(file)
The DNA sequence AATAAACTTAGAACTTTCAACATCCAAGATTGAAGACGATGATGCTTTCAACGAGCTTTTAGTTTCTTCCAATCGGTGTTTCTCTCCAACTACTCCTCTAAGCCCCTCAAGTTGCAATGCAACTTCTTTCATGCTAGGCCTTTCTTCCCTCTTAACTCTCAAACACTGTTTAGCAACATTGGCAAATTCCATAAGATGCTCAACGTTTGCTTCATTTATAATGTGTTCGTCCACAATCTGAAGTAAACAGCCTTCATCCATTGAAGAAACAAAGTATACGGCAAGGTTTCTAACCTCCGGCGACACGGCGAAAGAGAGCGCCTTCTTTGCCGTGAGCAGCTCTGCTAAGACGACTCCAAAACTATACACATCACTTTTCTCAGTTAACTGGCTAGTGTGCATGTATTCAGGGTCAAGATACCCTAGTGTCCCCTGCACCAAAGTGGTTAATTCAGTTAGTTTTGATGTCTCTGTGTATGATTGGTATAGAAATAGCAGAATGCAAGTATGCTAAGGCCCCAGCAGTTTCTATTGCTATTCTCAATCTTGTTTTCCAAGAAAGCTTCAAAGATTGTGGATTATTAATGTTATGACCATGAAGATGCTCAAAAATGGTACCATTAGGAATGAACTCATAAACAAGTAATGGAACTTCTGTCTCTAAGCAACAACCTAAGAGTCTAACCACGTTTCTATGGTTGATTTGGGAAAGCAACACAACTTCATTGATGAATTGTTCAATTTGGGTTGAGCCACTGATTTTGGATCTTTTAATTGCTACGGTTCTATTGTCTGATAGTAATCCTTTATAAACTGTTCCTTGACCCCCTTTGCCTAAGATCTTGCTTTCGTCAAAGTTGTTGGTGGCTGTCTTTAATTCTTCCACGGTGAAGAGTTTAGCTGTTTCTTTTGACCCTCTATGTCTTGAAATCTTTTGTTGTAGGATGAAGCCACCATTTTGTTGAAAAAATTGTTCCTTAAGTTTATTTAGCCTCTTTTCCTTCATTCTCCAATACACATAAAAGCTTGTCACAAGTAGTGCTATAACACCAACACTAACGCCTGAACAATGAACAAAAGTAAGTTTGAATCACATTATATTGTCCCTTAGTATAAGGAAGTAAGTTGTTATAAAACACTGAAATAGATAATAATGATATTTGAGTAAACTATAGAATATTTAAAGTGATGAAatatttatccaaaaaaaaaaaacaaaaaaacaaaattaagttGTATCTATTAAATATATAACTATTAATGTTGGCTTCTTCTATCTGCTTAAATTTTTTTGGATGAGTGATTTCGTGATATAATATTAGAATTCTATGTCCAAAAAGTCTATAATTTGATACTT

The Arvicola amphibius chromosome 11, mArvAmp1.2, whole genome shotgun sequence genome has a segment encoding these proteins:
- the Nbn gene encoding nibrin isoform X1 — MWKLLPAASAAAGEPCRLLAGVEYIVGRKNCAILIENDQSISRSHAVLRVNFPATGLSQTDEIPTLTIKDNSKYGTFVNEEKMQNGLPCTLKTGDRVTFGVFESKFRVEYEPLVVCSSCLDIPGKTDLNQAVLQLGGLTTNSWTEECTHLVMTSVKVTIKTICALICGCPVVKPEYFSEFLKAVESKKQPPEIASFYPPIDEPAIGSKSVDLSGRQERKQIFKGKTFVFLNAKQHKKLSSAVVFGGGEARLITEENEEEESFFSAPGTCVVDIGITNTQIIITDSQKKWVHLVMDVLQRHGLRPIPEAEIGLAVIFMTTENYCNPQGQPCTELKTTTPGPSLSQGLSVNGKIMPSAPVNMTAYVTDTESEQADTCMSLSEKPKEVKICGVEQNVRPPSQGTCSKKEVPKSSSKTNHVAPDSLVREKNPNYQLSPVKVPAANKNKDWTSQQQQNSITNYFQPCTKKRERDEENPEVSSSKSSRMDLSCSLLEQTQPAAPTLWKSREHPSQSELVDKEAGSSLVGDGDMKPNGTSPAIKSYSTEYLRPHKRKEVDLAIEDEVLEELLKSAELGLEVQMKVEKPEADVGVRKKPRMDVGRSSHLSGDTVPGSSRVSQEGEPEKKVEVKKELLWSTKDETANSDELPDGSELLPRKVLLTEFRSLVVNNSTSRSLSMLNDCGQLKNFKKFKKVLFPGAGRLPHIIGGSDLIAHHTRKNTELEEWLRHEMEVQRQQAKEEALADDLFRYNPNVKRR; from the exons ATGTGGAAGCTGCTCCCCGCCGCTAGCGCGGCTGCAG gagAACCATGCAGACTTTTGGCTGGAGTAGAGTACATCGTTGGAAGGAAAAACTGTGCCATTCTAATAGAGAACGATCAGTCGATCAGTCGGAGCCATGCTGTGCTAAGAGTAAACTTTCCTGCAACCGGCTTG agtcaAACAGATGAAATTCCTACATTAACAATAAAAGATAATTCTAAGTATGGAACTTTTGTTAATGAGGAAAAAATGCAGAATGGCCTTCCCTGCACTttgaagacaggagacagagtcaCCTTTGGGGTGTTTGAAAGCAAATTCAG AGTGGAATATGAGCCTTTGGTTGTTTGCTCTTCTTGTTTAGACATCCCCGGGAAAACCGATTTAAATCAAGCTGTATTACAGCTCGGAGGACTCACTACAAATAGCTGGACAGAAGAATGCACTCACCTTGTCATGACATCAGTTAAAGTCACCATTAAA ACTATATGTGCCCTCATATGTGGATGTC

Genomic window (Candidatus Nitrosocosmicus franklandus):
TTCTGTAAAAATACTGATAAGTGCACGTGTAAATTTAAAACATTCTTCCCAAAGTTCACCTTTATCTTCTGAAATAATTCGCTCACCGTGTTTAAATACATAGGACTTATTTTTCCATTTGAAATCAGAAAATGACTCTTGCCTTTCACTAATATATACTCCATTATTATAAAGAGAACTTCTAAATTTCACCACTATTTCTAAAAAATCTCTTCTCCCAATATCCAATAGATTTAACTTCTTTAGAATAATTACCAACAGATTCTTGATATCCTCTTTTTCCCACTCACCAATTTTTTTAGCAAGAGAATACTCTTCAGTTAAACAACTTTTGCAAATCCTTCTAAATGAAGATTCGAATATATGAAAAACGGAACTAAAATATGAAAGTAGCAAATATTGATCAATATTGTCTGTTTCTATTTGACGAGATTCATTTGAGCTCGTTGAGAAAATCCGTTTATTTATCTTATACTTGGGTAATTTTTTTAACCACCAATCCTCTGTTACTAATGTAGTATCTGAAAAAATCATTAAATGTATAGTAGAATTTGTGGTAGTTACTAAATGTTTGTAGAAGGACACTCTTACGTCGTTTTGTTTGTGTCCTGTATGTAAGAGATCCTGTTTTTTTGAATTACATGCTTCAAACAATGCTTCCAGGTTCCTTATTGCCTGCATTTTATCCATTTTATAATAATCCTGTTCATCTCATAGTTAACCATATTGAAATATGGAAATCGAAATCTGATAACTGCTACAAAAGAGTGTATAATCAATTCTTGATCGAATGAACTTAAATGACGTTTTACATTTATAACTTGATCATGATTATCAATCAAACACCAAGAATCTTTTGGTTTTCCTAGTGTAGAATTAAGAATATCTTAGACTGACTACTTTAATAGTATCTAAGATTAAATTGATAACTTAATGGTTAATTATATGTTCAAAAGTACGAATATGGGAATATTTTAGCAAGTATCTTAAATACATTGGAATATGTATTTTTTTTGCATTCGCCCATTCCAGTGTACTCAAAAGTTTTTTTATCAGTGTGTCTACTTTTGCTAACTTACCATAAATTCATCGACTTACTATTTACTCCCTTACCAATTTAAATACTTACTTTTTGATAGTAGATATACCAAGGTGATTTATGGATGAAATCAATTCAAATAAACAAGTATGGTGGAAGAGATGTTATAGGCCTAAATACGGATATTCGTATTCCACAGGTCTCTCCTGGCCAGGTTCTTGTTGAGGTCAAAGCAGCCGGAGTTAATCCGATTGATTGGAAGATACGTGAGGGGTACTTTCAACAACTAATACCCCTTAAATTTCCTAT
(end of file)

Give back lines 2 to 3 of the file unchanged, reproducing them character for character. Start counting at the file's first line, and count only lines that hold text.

The Arvicola amphibius chromosome 11, mArvAmp1.2, whole genome shotgun sequence genome has a segment encoding these proteins:
- the Nbn gene encoding nibrin isoform X1 — MWKLLPAASAAAGEPCRLLAGVEYIVGRKNCAILIENDQSISRSHAVLRVNFPATGLSQTDEIPTLTIKDNSKYGTFVNEEKMQNGLPCTLKTGDRVTFGVFESKFRVEYEPLVVCSSCLDIPGKTDLNQAVLQLGGLTTNSWTEECTHLVMTSVKVTIKTICALICGCPVVKPEYFSEFLKAVESKKQPPEIASFYPPIDEPAIGSKSVDLSGRQERKQIFKGKTFVFLNAKQHKKLSSAVVFGGGEARLITEENEEEESFFSAPGTCVVDIGITNTQIIITDSQKKWVHLVMDVLQRHGLRPIPEAEIGLAVIFMTTENYCNPQGQPCTELKTTTPGPSLSQGLSVNGKIMPSAPVNMTAYVTDTESEQADTCMSLSEKPKEVKICGVEQNVRPPSQGTCSKKEVPKSSSKTNHVAPDSLVREKNPNYQLSPVKVPAANKNKDWTSQQQQNSITNYFQPCTKKRERDEENPEVSSSKSSRMDLSCSLLEQTQPAAPTLWKSREHPSQSELVDKEAGSSLVGDGDMKPNGTSPAIKSYSTEYLRPHKRKEVDLAIEDEVLEELLKSAELGLEVQMKVEKPEADVGVRKKPRMDVGRSSHLSGDTVPGSSRVSQEGEPEKKVEVKKELLWSTKDETANSDELPDGSELLPRKVLLTEFRSLVVNNSTSRSLSMLNDCGQLKNFKKFKKVLFPGAGRLPHIIGGSDLIAHHTRKNTELEEWLRHEMEVQRQQAKEEALADDLFRYNPNVKRR; from the exons ATGTGGAAGCTGCTCCCCGCCGCTAGCGCGGCTGCAG gagAACCATGCAGACTTTTGGCTGGAGTAGAGTACATCGTTGGAAGGAAAAACTGTGCCATTCTAATAGAGAACGATCAGTCGATCAGTCGGAGCCATGCTGTGCTAAGAGTAAACTTTCCTGCAACCGGCTTG agtcaAACAGATGAAATTCCTACATTAACAATAAAAGATAATTCTAAGTATGGAACTTTTGTTAATGAGGAAAAAATGCAGAATGGCCTTCCCTGCACTttgaagacaggagacagagtcaCCTTTGGGGTGTTTGAAAGCAAATTCAG AGTGGAATATGAGCCTTTGGTTGTTTGCTCTTCTTGTTTAGACATCCCCGGGAAAACCGATTTAAATCAAGCTGTATTACAGCTCGGAGGACTCACTACAAATAGCTGGACAGAAGAATGCACTCACCTTGTCATGACATCAGTTAAAGTCACCATTAAA ACTATATGTGCCCTCATATGTGGATGTC